Male Paskin+/+ and Paskin−/− mice were killed by cervical dislocation, the pancreata were excised, and islets were either manually picked or isolated by gradient density centrifugation as described previously (9). Briefly, 2 ml of ice-cold collagenase solution (1 pièze unit per ml NB-8, 10 mmol/l HEPES, 3.3 mg/ml DNaseI, and 10 mmol/l CaCl2 in Hank’s balanced salt solution [HBSS], pH 7.4) was injected into several sites of the pancreas, which was then incubated for 10–14 min in a 37°C shaking water bath. The digestion was stopped by adding ice-cold FCS-quenching buffer (10% FCS in HBSS containing 22 mmol/l HEPES). After two washing steps with BSA-quenching buffer (0.5% BSA in HBSS containing 22 mmol/l HEPES) and after centrifugation at 1,200 rpm for 2 min at 4°C, the digested pancreata were filtered through medical gauze. After centrifugation as described above, the pellet was resuspended in either 35 ml RPMI-1640 media for manual picking or in 5 ml 1.119 g/ml Histopaque (Sigma, Buchs, Switzerland) in a 50-ml tube and overlaid with 5 ml 1.100 g/ml histopaque, 10 ml 1.077g/ml histopaque, and 10 ml HBSS. The tube was centrifuged (1,200 rpm for 25 min at 4°C), and the islets were collected from the interphase, diluted 1:1 with BSA-quenching buffer, centrifuged (1,200 rpm for 10 min at 4°C), washed once in HBSS, and resuspended in RPMI-1640 supplemented with 10% FCS, 100 IU/ml penicillin, 100 μg/ml streptomycin, 10 mmol/l HEPES, and 11 mmol/l d-glucose (Invitrogen, Basel, Switzerland). Medium was changed every 24 h for 2–3 days until the islets were spread and flattened on 35-mm plates coated with extracellular matrix derived from bovine corneal endothelial cells (Novamed, Jerusalem, Israel). To control for β-galactosidase expression, islets were infected with adenovirus constitutively expressing the lacZ reporter gene (9).
Islets were cultured in pyruvate-free RPMI-1640 as described above. Before glucose stimulation, islets were starved in medium containing 1.6 mmol/l glucose for 30 min, medium was replaced, and the islets incubated for another hour. The medium was replaced by fresh medium containing the desired glucose concentrations, and the islets were incubated for 6 h at 37°C. The supernatant was collected for insulin measurements, and the islets were prepared for 5-bromo-4-chloro-3-indolyl-ß-d-galactopyranoside (X-gal) staining. Insulin concentrations were determined by radioimmunoassay using an insulin-CT kit (Schering, Baar, Switzerland) according to the instructions provided by the manufacturer.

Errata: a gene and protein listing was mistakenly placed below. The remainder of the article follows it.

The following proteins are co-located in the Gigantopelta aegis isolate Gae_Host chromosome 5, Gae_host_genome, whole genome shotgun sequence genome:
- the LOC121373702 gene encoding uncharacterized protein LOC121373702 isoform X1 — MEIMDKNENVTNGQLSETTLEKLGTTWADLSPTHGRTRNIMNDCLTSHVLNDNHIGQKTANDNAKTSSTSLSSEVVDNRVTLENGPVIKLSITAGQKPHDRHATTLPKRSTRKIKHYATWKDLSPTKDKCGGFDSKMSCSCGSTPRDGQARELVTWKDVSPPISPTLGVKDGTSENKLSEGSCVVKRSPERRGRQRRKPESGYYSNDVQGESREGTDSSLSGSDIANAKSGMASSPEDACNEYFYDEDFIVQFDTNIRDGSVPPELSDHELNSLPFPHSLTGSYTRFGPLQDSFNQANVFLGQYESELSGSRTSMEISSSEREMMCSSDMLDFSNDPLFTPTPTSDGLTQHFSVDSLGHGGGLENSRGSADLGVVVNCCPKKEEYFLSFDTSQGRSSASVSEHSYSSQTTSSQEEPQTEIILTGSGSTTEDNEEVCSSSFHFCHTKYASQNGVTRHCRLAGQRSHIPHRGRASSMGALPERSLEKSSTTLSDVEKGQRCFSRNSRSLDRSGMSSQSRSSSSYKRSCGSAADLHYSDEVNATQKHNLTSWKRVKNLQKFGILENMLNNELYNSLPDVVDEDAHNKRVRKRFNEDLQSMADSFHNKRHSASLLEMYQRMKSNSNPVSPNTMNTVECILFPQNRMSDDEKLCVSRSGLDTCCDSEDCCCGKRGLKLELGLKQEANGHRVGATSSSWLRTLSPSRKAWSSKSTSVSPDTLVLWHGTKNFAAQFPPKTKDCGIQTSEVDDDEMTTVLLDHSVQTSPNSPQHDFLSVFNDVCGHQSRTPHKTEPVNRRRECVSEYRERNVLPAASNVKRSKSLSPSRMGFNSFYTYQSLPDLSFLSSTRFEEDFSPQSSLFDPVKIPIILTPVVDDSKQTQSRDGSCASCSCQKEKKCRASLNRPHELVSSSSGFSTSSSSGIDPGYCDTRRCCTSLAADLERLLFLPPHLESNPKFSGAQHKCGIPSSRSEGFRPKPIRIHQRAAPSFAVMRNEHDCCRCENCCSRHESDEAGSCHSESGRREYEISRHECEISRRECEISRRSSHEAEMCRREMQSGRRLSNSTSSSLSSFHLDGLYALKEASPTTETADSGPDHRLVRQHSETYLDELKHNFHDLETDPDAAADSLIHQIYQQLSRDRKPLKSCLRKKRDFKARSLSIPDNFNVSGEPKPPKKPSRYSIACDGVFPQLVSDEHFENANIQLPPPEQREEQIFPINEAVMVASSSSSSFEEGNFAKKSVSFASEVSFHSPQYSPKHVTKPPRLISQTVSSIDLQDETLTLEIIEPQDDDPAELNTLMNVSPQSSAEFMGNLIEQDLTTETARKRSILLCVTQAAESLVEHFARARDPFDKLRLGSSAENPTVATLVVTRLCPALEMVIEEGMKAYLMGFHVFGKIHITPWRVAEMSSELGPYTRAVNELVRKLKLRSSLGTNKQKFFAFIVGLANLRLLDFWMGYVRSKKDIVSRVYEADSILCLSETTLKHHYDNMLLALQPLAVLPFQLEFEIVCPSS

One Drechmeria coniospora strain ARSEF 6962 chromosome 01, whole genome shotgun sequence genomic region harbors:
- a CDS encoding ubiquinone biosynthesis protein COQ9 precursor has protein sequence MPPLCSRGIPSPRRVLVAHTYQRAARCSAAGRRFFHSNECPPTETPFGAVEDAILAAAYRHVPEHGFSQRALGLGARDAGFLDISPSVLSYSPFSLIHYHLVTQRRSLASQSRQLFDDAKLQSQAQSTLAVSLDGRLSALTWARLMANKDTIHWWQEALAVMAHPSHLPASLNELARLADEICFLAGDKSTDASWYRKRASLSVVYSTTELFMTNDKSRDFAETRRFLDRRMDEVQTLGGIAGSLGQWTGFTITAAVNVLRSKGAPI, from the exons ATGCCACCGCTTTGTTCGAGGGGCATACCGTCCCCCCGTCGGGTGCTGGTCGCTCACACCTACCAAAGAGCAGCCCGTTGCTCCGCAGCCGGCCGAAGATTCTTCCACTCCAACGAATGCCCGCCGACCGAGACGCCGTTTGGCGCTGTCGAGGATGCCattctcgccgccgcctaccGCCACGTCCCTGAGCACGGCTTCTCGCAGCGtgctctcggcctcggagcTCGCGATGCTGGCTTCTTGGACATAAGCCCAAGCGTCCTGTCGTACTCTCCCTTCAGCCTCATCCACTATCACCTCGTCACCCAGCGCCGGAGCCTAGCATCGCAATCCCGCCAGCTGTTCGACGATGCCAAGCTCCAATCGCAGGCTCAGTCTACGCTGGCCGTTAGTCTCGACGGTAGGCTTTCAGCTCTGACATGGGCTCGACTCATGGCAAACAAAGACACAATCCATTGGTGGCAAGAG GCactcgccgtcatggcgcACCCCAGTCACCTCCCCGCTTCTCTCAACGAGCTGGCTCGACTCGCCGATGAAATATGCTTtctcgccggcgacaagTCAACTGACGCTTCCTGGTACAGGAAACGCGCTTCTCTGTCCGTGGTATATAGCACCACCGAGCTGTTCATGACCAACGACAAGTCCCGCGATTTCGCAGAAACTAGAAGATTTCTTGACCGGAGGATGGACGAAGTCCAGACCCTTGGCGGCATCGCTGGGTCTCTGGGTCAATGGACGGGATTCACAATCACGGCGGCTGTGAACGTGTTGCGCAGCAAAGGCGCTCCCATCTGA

X-gal staining and β-galactosidase assay.
Excised mouse testes or cultured, glucose-treated islets were fixed with 0.2% glutaraldehyde, 5 mmol/l EGTA, 2 mmol/l MgCl2, and 0.1 mol/l Na-phosphate buffer, pH 7.3, permeabilized with 0.01% Na-deoxycholate, 0.02% NP-40, 2 mmol/l MgCl2, and 0.1 mol/l Na-phosphate buffer, pH 7.3, and incubated at 37°C in X-gal solution: 5 mmol/l K3Fe(CN)6, 5 mmol/l K4Fe(CN)6, 2 mmol/l MgCl2, 0.02% NP-40, 0.01% Na-deoxycholate, 0.1 mol/l Na-phosphate buffer, pH 7.3, and 0.1% X-gal. β-Galactosidase activity was determined in tissue extracts by the ONPG (o-nitrophenyl-b-d-galactopyranoside) assay and normalized to protein content as described previously (10).
Cell culture and glucose stimulation.
Mouse spermatogonia GC-1 and spermatocyte GC-2 (11), human testicular germ cell tumor NCCIT, and embryonal carcinoma NTERA-2 cl.D1 cell lines (provided by S. Schweyer, Göttingen, Germany); mouse insulinoma MIN6 (provided by W. Moritz, Zürich, Switzerland, and J. Rutter, Salt Lake City, UT) and the B1-MIN6 subline (provided by P.A. Halban, Geneva, Switzerland); and the rat insulinoma INS-1E cell line (provided by C.B. Wollheim, Geneva, Switzerland) were cultured in high-glucose Dulbecco’s modified Eagle’s medium (Sigma) as described previously (12). The glucose concentration was lowered to 3 mmol/l for 16 h before incubation of cells with 3 or 30 mmol/l glucose for 6 h.
Total RNA from mouse organs or cultured cells was isolated as described previously (11). Mouse PASKIN, insulin, and L28 mRNA was determined by RT–quantitative PCR. Briefly, 8 μg of total RNA was reverse-transcribed with StrataScript III (Stratagene, Amsterdam, the Netherlands), and quantitative PCR was performed in duplicate with 8% of the cDNA reaction mixture, using a SYBR Green quantitative PCR reagent kit on a MX3000P PCR light cycler according to the manufacturer’s instructions (Stratagene). Primers (synthesized by Microsynth, Balgach, Switzerland) used were: PASKIN: hPASKINfwd 5′-ggaactgctccagtttcctg-3′ and hPASKINrev 5′-ggatctccgcttaatgacca-3′, mPASKINfwd 5′-agggtccaagaattgacgtg-3′ and mPASKINrev 5′-tgactgctcaccatcctctg-3′, and rPASKINfwd 5′-tgtggactgcagtggagaag-3′ and rPASKINrev 5′-caaagaggtccaagccagag-3′; ribosomal protein L28: hL28fwd 5′-ggaactgctccagtttcctg-3′ and hL28rev 5′-ggatctccgcttaatgacca-3′, mL28fwd 5′-ggcaaaggggtcgtggtagt-3′ and mL28rev 5′-tcagggcggtacttgttctt-3′, and rL28fwd 5′-cggagcccaataatctgaag-3′ and rL28rev 5′-ttgatggtggtcctcacgta-3′; PDX-1: mPDX-1fwd 5′-gaaatccaccaaagctcacg-3′ and mPDX-1rev 5′-ttcaacatcactgccagctc-3′; glucokinase: mGckfwd 5′-tatgaagaccgccaatgtga-3′ and mGckrev 5′-tttccgccaatgatcttttc-3′, and rGckfwd 5′-cagtggagcgtgaagacaaa-3′ and rGckrev 5′-cttggtccaattgaggagga-3′; insulin: mmInsfwd 5′-tggcttcttctacacacccaag-3′ and mmInsrev 5′-acaatgccacgcttctgcc-3′, and rmIns1fwd 5′-cacctttgtggtcctcacct-3′ and rmIns1rev 5′-ccagttggtagagggagcag-3′; mPKfwd 5′-ttctgtctcgctaccgacct-3′ and mPKrev 5′-cctgtcaccacaatcaccag-3′, and rPKfwd 5′-cgttcagcccagcttctatc-3′ and rPKrev 5′-cctgtcaccacaatcaccag-3′. Dilution series of the corresponding plasmids or gel-isolated PCR products were used to obtain standard curves.